Tribal Thriftiness – Budgets Are For Movies and Dads

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Historically, the tribal mechanic has included the ability to make competitive decks without going overly expensive. Lorwyn is no different, and the recent success of the Faeries deck is just the tip of the iceberg of good, inexpensive, and successful Tribal decks that you can build.

[Editor’s Note – Dave will be replacing Chris Romeo until Chris returns… enjoy!]


It’s a cringeworthy word. When I hear it, I immediately think back to Boy Scouts, for some reason, where

they taught you that one of the twelve tenets to being a good Boy Scout, nay, a good PERSON, was to be

“thrifty.” The Boy Scouts, however, teach a lot of high concepts to 12-year-olds. I would have preferred

that they had taught me how to properly set up a tent. The one time I went camping in Boy Scouts, we ended

up camping in a playground. We took all the tents and turned the jungle gym into a giant, tarp-covered

igloo. Disappointingly, “resourceful” is not one of the placards in the Boy Scout oath.


A budget is something that my dad had to have, providing as he did for five children on a single income back

in the eighties. My mother would have called it, “being frugal.” I called it, “not getting a pony for my

birthday.” It implies that there is a set figure associated to a particular task; you have thirty dollars

budgeted to pay the telephone bill, for instance.

I don’t believe anyone builds decks this way. I don’t believe that, in preparation for Friday Night Magic,

that even my father would sit down with his thirty dollars, and only buy cards that would stay within his

budget. So I propose a rechristening of this idea.

Basically, we need new PR.

“Thrifty” is actually a much better word for the decks I prefer to build nowadays. Careful and diligent

in the use of resources. “Provident” is one better. Having or showing foresight; providing

carefully for the future.

Building a deck thriftily means using your resources to their best advantage — using your existing card

pool, and supplementing it where you can with cards that will provide you value in the long run. Nobody

starts a deck from scratch; it’s important when building thriftily to evaluate what cards you already own

that can fit into spots. You might not be able to buy four Troll Ascetics by Friday’s tournament; do you

have Hunting Moas that could be used in the spot until you can buy or trade for Trolls?

Building with providence means that, when looking to fill holes in decks that will require you to spend

money, you take a moment of thought to look into what cards you’ll be able to use in the future — in future

decks, and even in future formats. For example, your mono-green deck needs a three-drop. You’ve got the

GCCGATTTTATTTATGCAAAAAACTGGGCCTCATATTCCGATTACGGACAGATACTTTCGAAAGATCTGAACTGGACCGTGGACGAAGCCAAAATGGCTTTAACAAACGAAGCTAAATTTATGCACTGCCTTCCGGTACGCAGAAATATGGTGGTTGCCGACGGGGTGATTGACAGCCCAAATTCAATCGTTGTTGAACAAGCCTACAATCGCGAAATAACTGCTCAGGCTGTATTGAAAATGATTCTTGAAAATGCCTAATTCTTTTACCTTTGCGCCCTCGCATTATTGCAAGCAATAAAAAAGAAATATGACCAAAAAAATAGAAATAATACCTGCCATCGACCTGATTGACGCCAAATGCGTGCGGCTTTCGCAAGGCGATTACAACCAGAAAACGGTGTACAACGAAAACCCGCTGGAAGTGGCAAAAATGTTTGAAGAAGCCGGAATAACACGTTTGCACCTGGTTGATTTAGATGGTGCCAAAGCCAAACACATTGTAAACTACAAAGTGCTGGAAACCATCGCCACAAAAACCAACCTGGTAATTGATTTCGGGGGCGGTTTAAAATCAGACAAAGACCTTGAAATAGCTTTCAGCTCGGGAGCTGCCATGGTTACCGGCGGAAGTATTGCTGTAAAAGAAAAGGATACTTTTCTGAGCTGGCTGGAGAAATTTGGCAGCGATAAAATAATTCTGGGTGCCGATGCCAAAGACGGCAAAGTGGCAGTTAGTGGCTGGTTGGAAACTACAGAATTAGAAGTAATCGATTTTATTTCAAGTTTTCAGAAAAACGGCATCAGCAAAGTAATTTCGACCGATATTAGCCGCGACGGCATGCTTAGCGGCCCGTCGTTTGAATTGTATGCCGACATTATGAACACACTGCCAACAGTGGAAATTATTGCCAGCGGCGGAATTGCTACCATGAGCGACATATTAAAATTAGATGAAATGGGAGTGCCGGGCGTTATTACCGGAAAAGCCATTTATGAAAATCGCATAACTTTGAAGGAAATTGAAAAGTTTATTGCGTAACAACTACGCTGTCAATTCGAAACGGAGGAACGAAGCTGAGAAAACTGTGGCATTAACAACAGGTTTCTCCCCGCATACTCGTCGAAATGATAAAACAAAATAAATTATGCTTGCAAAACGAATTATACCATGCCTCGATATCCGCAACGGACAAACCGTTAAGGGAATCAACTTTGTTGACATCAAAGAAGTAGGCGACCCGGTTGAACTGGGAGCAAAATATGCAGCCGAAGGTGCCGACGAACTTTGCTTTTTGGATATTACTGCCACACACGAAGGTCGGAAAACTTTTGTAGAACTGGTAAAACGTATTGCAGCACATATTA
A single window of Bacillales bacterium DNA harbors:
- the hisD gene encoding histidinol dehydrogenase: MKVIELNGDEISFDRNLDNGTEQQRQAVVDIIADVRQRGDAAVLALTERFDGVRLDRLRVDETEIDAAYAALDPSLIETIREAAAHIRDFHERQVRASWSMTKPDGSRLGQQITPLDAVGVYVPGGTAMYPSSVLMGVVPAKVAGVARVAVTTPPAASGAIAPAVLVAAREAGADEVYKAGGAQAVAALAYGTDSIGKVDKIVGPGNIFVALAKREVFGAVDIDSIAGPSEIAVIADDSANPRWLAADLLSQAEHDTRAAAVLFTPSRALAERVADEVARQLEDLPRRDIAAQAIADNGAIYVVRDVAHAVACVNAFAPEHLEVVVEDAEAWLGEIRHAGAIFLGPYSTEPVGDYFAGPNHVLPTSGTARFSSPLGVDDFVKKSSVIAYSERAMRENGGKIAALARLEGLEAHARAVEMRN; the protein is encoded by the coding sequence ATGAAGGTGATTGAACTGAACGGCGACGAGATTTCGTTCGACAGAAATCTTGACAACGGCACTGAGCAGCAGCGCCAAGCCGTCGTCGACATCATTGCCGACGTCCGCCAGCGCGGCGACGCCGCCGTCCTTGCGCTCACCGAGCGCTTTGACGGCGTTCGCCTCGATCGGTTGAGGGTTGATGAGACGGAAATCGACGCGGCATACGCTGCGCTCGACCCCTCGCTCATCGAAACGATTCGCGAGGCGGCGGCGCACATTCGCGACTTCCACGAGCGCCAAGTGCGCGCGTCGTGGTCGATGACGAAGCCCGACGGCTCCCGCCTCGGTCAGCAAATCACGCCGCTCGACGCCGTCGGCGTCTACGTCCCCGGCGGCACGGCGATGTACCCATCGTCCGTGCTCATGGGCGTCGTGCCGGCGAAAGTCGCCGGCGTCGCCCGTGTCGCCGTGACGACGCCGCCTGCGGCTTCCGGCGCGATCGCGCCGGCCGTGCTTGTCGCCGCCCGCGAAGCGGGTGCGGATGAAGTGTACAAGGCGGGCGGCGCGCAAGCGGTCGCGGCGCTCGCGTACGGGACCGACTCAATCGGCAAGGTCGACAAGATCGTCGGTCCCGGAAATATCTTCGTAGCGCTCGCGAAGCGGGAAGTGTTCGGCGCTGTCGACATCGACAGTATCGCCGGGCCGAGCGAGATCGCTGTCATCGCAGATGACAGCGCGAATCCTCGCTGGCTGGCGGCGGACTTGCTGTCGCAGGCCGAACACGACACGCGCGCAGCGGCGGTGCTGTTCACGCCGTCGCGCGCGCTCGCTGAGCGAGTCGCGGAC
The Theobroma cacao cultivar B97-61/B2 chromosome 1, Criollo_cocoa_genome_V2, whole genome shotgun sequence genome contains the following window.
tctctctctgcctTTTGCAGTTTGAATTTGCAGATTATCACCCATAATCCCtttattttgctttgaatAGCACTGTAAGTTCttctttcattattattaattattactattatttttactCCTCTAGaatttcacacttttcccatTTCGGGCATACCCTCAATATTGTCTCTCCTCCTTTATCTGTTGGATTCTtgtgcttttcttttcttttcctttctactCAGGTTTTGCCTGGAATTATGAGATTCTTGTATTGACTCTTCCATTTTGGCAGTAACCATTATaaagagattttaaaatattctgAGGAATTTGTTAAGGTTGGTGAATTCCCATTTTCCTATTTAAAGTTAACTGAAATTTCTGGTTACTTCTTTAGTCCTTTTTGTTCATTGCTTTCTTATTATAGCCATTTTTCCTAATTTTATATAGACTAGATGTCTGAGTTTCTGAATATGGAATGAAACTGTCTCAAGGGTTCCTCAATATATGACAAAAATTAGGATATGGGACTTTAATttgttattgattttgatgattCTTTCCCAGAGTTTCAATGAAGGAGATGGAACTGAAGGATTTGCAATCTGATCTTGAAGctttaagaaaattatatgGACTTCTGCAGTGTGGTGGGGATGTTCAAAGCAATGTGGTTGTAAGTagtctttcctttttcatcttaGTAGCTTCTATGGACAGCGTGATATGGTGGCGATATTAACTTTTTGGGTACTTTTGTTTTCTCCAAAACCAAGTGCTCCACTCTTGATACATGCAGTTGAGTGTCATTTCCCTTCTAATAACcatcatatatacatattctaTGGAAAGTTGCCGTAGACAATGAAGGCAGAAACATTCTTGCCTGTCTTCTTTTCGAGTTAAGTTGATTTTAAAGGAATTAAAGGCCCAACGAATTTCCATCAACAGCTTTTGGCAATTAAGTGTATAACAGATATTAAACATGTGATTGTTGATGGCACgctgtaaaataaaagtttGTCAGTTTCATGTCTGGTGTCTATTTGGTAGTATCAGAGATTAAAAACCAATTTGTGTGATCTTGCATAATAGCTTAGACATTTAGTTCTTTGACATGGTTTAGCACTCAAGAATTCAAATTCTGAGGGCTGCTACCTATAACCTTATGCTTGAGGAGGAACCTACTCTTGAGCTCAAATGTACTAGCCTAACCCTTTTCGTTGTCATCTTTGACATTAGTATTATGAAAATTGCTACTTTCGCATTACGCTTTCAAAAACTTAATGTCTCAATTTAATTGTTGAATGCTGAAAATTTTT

option to buy either four Ohran Vipers or four Troll Ascetics. They’re roughly the same cost, but the

provident choice here would be to buy four Troll Ascetics, which you’ll be able to play for a lot longer in


We’ll still call it “building on a budget,” as that’s already caught on. But I’d much rather call it

something catchy like “Deck Minimum: Thrifty” or “Providence, Teferi’s Island.” This is why I work in

computer software and not in marketing. (I also came up with “Thrifty Ways to Leave Your Lover,” but then

it would just be an article about bus fares.)

Lorwyn, Land of Providence

Lorwyn is a land made for provident builders. Sure, there are some cards like Thoughtseize that are up in

the stratosphere, and Garruk Wildspeaker ain’t exactly a cheap hire either, but the breadth and depth of the

tribal mechanic gives the thrifty builder a number of options to play around with. As of right now, there

are only eight rares listing on Star City that cost ten dollars or more. That’s fairly amazing for a big


Another great thing about Lorwyn for budget builders is that, in most cases, the uncommons have far greater

impact than the rares. All of the new lords with the exception of Scion of Oona and Mad Auntie are

uncommon, and most tribes have great creatures in the common and uncommon slot to flesh out a deck. If

you’ve bought a Fat Pack or a box, you probably have plenty of tools to start building a competitive tribal


Take a look at the currently-hot UG Faeries deck, one of which went undefeated at Worlds this year:

The most expensive rares in the deck are the Psionic Blasts, but you could easily swap those for either more

countermagic (like Faerie Trickery) or possibly some more interesting removal a la Ovinize. Nothin’ says

tricksy Faerie shenanigans like turning a Tarmogoyf into a sheep. Yes, I know Ovinize does not hit your